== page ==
In both cases, in order to run your custom models on the DataRobot AI Platform with MLOps support, you first select one of our public_dropin_environments such as Python3 + PyTorch, Python3 + Keras/Tensorflow or Python3 + ONNX. These environments each define the libraries available in the environment and provide a template. Your own dependency requirements can be applied to one of these base environments to create a runtime environment for your custom tasks or custom inference models. 

The bonus perk of DataRobot execution environments is that if you have a single model artifact and your model conforms to certain input/output structures, meaning you do not need a custom inference script to transform the input request or the raw predictions, you do not even need to provide a custom script in your uploaded model package. In the ONNX case, if you only want to predict with a single .onnx file, and this model file conforms to the structured specification, when you select Python3+ONNX base environment for your custom model package, DataRobot MLOps will know how to load this model into memory and predict with it. To learn more and get your hands on easy-to-reproduce examples, please visit the custom inference model templates section in our custom models repository. 


After reading all this information about the performance benefits and the relative simplicity of implementing models through ONNX, I’m sure you’re more than excited to get started.

To demonstrate an end-to-end example, we’ll perform the following steps: 

  1. Grab the same foundation model in our previous blog post and save it on your local drive.
  2. Export the saved Tensorflow model to ONNX format.
  3. Package the ONNX model artifact along with a custom inference (custom.py) script.
  4. Upload the custom model package to DataRobot MLOps on the ONNX base environment.
  5. Create a deployment.
  6. Send prediction requests to the deployment endpoint.

For brevity, we’ll only show the additional and modified steps you’ll perform on top of the walkthrough from our previous blog, but the end-to-end implementation is available on this Google Colab notebook under the DataRobot Community repository. 

Converting the Foundation Model to ONNX

For this tutorial, we’ll use the transformer library’s ONNX conversion tool to convert our question answering LLM into the ONNX format as below.

FOUNDATION_MODEL = "bert-large-uncased-whole-word-masking-finetuned-squad"

!python -m transformers.onnx --model=$FOUNDATION_MODEL --feature=question-answering $BASE_PATH

Modifying Your Custom Inference Script to Use Your ONNX Model

For inferencing with this model on DataRobot MLOps, we’ll have our custom.py script load the ONNX model into memory in an ONNX runtime session and handle the incoming prediction requests as follows:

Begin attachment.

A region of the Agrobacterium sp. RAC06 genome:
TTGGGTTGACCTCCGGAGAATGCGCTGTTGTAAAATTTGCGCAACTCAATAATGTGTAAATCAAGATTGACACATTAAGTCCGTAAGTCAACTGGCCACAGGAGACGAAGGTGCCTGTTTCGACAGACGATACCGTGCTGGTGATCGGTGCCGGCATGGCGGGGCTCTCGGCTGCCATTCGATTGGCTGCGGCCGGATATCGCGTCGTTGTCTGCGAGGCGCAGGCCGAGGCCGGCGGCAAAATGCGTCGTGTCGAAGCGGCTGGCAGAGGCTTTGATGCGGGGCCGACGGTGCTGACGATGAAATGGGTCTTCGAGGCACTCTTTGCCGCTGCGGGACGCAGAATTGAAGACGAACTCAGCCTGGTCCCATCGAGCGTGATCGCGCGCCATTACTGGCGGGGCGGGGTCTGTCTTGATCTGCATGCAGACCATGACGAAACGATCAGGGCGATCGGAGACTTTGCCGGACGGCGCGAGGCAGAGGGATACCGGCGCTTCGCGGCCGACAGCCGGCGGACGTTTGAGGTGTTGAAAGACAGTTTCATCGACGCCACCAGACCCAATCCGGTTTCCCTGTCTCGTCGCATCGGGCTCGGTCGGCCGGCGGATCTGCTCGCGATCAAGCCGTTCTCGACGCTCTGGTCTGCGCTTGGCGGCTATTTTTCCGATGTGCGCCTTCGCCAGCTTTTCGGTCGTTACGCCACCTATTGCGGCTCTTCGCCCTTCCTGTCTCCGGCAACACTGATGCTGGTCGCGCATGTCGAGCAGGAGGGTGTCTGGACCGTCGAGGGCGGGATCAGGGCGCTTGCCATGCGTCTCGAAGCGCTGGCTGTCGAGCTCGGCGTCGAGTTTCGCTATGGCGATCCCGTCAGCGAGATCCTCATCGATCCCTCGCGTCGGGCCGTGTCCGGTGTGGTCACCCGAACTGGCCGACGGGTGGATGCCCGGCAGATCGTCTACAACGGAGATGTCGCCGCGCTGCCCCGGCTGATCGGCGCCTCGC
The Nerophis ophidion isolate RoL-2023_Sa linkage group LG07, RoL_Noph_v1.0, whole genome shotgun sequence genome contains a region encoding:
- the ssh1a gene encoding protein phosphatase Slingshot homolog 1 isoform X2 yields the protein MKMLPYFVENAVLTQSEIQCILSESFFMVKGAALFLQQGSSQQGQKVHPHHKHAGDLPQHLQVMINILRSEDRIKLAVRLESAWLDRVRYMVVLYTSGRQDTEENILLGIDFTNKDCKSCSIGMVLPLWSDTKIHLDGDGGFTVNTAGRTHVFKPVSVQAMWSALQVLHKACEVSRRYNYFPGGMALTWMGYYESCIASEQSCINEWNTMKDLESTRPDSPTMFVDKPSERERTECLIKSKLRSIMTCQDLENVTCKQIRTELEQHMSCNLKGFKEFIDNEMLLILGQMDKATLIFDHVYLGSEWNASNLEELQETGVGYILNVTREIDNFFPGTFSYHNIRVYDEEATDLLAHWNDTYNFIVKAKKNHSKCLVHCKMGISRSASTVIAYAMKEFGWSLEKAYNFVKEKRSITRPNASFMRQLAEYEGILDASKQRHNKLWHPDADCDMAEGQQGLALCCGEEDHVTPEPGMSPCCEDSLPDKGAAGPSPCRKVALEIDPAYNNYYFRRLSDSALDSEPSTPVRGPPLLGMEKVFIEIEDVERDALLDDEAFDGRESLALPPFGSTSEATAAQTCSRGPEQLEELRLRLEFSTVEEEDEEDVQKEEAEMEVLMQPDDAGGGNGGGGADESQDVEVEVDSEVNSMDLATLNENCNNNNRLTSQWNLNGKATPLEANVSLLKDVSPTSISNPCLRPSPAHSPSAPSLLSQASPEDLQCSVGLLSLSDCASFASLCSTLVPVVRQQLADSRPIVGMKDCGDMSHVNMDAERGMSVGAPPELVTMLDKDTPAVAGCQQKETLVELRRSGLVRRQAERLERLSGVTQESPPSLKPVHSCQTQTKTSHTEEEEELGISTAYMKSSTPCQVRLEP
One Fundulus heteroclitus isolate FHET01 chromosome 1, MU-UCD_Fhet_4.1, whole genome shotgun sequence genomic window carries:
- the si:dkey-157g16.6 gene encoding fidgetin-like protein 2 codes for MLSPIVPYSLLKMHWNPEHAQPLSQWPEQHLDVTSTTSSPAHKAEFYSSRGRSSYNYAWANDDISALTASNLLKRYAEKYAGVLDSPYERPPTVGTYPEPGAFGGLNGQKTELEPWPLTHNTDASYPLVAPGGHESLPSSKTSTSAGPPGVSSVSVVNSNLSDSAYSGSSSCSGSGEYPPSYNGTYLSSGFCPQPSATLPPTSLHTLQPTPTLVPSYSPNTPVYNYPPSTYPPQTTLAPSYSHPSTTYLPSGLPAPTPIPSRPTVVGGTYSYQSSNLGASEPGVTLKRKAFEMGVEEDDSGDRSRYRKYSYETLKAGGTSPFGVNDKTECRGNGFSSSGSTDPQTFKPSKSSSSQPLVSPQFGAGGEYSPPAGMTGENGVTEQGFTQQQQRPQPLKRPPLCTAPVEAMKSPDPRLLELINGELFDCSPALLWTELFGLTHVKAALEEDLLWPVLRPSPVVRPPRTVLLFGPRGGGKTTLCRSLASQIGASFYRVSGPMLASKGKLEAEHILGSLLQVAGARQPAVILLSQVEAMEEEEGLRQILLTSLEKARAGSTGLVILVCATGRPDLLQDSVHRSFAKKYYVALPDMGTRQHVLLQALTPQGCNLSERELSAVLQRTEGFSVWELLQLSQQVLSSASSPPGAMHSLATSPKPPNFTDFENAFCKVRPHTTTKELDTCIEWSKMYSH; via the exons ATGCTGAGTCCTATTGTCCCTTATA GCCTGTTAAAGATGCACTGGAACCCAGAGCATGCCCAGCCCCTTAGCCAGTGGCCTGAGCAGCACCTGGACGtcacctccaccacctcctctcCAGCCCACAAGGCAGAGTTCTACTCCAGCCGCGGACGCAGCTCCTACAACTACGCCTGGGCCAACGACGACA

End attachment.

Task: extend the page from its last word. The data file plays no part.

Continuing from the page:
%%writefile $BASE_PATH/custom.py


Copyright 2021 DataRobot, Inc. and its affiliates.

All rights reserved.

This is proprietary source code of DataRobot, Inc. and its affiliates.

Released under the terms of DataRobot Tool and Utility Agreement.


import json

import os

import io

from transformers import AutoTokenizer

import onnxruntime as ort

import numpy as np

import pandas as pd

def load_model(input_dir):

    global model_load_duration

    onnx_path = os.path.join(input_dir, "model.onnx")

    tokenizer_path = os.path.join(input_dir)

    tokenizer = AutoTokenizer.from_pretrained(tokenizer_path)

    sess = ort.InferenceSession(onnx_path)

    return sess, tokenizer

def _get_answer_in_text(output, input_ids, idx, tokenizer):

    answer_start = np.argmax(output[0], axis=1)[idx]

    answer_end = (np.argmax(output[1], axis=1) + 1)[idx]

    answer = tokenizer.convert_tokens_to_string(



    return answer

def score_unstructured(model, data, query, **kwargs):

    global model_load_duration

    sess, tokenizer = model

    # Assume batch input is sent with mimetype:"text/csv"

    # Treat as single prediction input if no mimetype is set

    is_batch = kwargs["mimetype"] == "text/csv"

    if is_batch:

        input_pd = pd.read_csv(io.StringIO(data), sep="|")

        input_pairs = list(zip(input_pd["context"], input_pd["question"]))

        inputs = tokenizer.batch_encode_plus(

            input_pairs, add_special_tokens=True, padding=True, return_tensors="np"


        input_ids = inputs["input_ids"]

        output = sess.run(["start_logits", "end_logits"], input_feed=dict(inputs))

        responses = []

        for i, row in input_pd.iterrows():

            answer = _get_answer_in_text(output, input_ids[i], i, tokenizer)

            response = {

                "context": row["context"],

                "question": row["question"],

                "answer": answer,



        to_return = json.dumps(


                "predictions": responses




        data_dict = json.loads(data)